For example, imagine a scenario in which Bob sends Alice 1 Ether (Ether a.k.a ETH is the native cryptocurrency of the Ethereum network). Bob will be charged a fee by the Ethereum network for executing the 1 ETH transfer of value to Alice. The total amount of the transaction will consist of the 1 ETH that Bob sends to Alice as well as a fee for processing the transaction.
Usually, this transaction fee is but a fraction of the amount being transferred between accounts. For example, if moving 1 ETH between two accounts incurs a fee of 0.00002394 ETH, 1.00002394 will be deducted from Bob's account. But only 1 ETH will be paid to Alice.
If Bob has sufficient funds to cover the new transaction total (the 1 ETH transfer plus the 0.00002394 ETH transaction fee), the transaction will continue through Ethereum's validation algorithm. By the time the transaction is finalized, the new total will have been deducted from Bob's Ethereum account.
The 1 ETH intended for Alice will be disbursed to Alice's account and the remainder is used to cover the fee charged for doing the computational work on the Ethereum network. In terms of Ethereum, the transaction fee is split between a base fee and a tip that's paid to the operator of the Ethereum node that added that transaction to the Ethereum blockchain.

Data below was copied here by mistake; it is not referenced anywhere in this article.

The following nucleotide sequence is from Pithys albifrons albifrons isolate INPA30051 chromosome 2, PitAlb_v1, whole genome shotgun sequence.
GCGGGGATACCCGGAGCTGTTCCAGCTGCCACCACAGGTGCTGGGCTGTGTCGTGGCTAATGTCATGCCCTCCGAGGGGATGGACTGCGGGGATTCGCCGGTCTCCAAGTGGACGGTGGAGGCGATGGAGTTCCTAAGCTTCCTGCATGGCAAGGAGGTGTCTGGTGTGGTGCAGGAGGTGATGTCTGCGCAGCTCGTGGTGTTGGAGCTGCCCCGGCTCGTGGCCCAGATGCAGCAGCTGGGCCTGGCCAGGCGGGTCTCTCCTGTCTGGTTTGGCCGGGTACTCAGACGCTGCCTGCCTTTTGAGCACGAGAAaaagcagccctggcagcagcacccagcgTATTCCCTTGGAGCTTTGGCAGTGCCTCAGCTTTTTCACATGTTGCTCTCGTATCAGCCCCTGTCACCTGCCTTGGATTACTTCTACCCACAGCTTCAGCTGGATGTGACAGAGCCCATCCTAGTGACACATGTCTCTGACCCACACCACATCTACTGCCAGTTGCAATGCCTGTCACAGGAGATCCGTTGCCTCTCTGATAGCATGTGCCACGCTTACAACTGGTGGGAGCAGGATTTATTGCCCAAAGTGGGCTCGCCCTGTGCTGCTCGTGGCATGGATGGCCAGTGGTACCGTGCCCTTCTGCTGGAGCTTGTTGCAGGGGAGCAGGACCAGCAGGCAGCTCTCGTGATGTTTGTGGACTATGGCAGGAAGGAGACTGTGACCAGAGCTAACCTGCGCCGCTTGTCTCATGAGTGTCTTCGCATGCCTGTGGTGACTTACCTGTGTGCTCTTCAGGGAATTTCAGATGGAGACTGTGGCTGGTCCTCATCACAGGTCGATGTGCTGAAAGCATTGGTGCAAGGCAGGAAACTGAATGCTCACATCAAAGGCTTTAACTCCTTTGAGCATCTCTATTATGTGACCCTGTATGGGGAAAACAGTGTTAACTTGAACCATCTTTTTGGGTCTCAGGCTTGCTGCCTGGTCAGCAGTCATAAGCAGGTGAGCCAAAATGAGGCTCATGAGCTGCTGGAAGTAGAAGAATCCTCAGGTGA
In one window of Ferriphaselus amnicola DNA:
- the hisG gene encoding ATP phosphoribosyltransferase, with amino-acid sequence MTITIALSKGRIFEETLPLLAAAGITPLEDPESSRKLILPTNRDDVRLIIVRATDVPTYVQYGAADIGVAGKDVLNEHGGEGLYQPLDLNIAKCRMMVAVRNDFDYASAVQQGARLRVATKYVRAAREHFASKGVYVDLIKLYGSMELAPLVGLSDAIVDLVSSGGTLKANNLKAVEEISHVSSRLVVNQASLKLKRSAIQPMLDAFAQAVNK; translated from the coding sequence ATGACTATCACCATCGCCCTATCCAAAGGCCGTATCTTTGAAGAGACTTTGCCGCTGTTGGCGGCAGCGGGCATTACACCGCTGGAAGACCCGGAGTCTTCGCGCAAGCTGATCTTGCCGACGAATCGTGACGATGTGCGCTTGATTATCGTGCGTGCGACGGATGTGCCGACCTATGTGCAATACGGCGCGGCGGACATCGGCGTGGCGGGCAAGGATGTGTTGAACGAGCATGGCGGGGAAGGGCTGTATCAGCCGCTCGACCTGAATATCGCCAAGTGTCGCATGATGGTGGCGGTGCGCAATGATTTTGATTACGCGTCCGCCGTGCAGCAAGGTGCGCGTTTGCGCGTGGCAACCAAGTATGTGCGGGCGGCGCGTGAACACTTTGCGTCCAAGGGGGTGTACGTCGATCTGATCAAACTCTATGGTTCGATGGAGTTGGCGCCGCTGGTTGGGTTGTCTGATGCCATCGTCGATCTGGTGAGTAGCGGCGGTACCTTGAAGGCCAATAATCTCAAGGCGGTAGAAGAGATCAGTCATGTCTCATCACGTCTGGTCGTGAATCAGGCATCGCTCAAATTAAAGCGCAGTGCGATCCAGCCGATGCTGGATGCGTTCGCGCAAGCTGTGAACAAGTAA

Once the transaction reaches finality, the base fee is burned and that amount of value is removed from the network's total circulation of ETH. The tip is credited to the Ethereum account belonging to the operator of the Ethereum node that serviced the transaction. The division of the total fee into a base fee and a tip is somewhat special to Ethereum. Other distributed ledgers have their own formulas. The details about Ethereum transaction fees are covered in the article Understanding the Details of Ethereum Transaction Fees.
Could They Make It Any More Complicated?
Beyond the issue of how fees are potentially divided, there's even more to transaction fees than meets the eye. This is particularly so for enterprises that must comply with complex accounting laws and regulations. In many cases, when it comes to legal compliance, a given fee might need to be recorded specifically to satisfy a particular government regulation. This can make even a simple set of cryptocurrency transactions convoluted and complex. Let's look at an example.
Imagine that your company purchases 5 units of the aforementioned fictitious cryptocurrency Billycoin. Let's say the total value of that Billycoin at the time of purchase is US$100, where 1 Billycoin = US$20. Also, the transaction fee charged to make the purchase is 0.10 Billycoin, which is deducted from the total purchase. Simple, right? Not really.
In order to accurately record the purchase of Billycoin, your company also needs to record the relative value in US dollars as determined at the time of purchase. Table 1 below describes the scenario according to a purchase date of November 1, 2022 at 11 AM EDT.
|Purchase Date:||November 1, 2022 AM EDT|
|Conversion rate:||1 Billycoin = US$20|
|Gross purchase amount||5 Billycoin||US$100|
|Transaction fee:||(0.10 Billycoin)||(US$2)|
|Net purchase amount||4.9 Billycoin||US$98|
NOTE: This fictitious scenario is for demonstration purposes only. Billycoin is not a real cryptocurrency and the 1 Billycoin transaction fee charged to make the purchase of the cryptocurrency is also imaginary.
Now, here's where things start to get convoluted in terms of bookkeeping.